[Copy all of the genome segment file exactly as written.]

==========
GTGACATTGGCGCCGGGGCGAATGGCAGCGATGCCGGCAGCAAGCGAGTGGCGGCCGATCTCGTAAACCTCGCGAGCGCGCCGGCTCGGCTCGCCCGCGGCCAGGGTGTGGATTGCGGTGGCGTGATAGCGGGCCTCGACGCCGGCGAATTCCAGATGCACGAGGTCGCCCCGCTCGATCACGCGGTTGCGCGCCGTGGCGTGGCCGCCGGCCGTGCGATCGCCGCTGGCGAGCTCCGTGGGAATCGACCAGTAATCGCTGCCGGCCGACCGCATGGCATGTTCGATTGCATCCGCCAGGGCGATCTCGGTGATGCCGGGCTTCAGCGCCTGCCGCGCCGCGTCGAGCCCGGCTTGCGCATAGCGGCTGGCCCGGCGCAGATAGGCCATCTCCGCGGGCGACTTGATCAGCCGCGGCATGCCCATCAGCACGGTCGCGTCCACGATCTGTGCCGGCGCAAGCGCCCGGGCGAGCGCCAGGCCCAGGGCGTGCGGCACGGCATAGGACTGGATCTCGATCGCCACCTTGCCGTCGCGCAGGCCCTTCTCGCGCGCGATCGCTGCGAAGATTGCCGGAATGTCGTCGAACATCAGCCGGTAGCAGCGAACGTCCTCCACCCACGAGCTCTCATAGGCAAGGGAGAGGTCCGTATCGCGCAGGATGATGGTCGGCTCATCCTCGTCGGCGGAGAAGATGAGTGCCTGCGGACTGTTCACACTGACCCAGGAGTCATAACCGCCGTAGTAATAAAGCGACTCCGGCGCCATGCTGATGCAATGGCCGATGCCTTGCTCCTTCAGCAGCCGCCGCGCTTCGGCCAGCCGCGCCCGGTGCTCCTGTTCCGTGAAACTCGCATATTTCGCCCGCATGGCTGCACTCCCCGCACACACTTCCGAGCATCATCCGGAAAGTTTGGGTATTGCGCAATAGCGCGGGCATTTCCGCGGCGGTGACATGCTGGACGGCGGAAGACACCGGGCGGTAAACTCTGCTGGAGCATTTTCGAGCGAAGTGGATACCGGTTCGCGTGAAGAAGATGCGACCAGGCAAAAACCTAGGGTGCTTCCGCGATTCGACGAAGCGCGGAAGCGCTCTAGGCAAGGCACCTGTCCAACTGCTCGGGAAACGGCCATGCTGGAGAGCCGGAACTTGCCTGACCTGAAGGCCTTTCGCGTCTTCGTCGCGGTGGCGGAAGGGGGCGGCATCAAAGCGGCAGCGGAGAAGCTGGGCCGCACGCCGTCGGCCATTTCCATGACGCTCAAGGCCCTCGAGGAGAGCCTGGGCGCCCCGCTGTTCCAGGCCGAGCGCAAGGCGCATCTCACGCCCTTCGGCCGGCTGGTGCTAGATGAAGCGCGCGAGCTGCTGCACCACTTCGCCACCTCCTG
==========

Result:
GTGACATTGGCGCCGGGGCGAATGGCAGCGATGCCGGCAGCAAGCGAGTGGCGGCCGATCTCGTAAACCTCGCGAGCGCGCCGGCTCGGCTCGCCCGCGGCCAGGGTGTGGATTGCGGTGGCGTGATAGCGGGCCTCGACGCCGGCGAATTCCAGATGCACGAGGTCGCCCCGCTCGATCACGCGGTTGCGCGCCGTGGCGTGGCCGCCGGCCGTGCGATCGCCGCTGGCGAGCTCCGTGGGAATCGACCAGTAATCGCTGCCGGCCGACCGCATGGCATGTTCGATTGCATCCGCCAGGGCGATCTCGGTGATGCCGGGCTTCAGCGCCTGCCGCGCCGCGTCGAGCCCGGCTTGCGCATAGCGGCTGGCCCGGCGCAGATAGGCCATCTCCGCGGGCGACTTGATCAGCCGCGGCATGCCCATCAGCACGGTCGCGTCCACGATCTGTGCCGGCGCAAGCGCCCGGGCGAGCGCCAGGCCCAGGGCGTGCGGCACGGCATAGGACTGGATCTCGATCGCCACCTTGCCGTCGCGCAGGCCCTTCTCGCGCGCGATCGCTGCGAAGATTGCCGGAATGTCGTCGAACATCAGCCGGTAGCAGCGAACGTCCTCCACCCACGAGCTCTCATAGGCAAGGGAGAGGTCCGTATCGCGCAGGATGATGGTCGGCTCATCCTCGTCGGCGGAGAAGATGAGTGCCTGCGGACTGTTCACACTGACCCAGGAGTCATAACCGCCGTAGTAATAAAGCGACTCCGGCGCCATGCTGATGCAATGGCCGATGCCTTGCTCCTTCAGCAGCCGCCGCGCTTCGGCCAGCCGCGCCCGGTGCTCCTGTTCCGTGAAACTCGCATATTTCGCCCGCATGGCTGCACTCCCCGCACACACTTCCGAGCATCATCCGGAAAGTTTGGGTATTGCGCAATAGCGCGGGCATTTCCGCGGCGGTGACATGCTGGACGGCGGAAGACACCGGGCGGTAAACTCTGCTGGAGCATTTTCGAGCGAAGTGGATACCGGTTCGCGTGAAGAAGATGCGACCAGGCAAAAACCTAGGGTGCTTCCGCGATTCGACGAAGCGCGGAAGCGCTCTAGGCAAGGCACCTGTCCAACTGCTCGGGAAACGGCCATGCTGGAGAGCCGGAACTTGCCTGACCTGAAGGCCTTTCGCGTCTTCGTCGCGGTGGCGGAAGGGGGCGGCATCAAAGCGGCAGCGGAGAAGCTGGGCCGCACGCCGTCGGCCATTTCCATGACGCTCAAGGCCCTCGAGGAGAGCCTGGGCGCCCCGCTGTTCCAGGCCGAGCGCAAGGCGCATCTCACGCCCTTCGGCCGGCTGGTGCTAGATGAAGCGCGCGAGCTGCTGCACCACTTCGCCACCTCCTG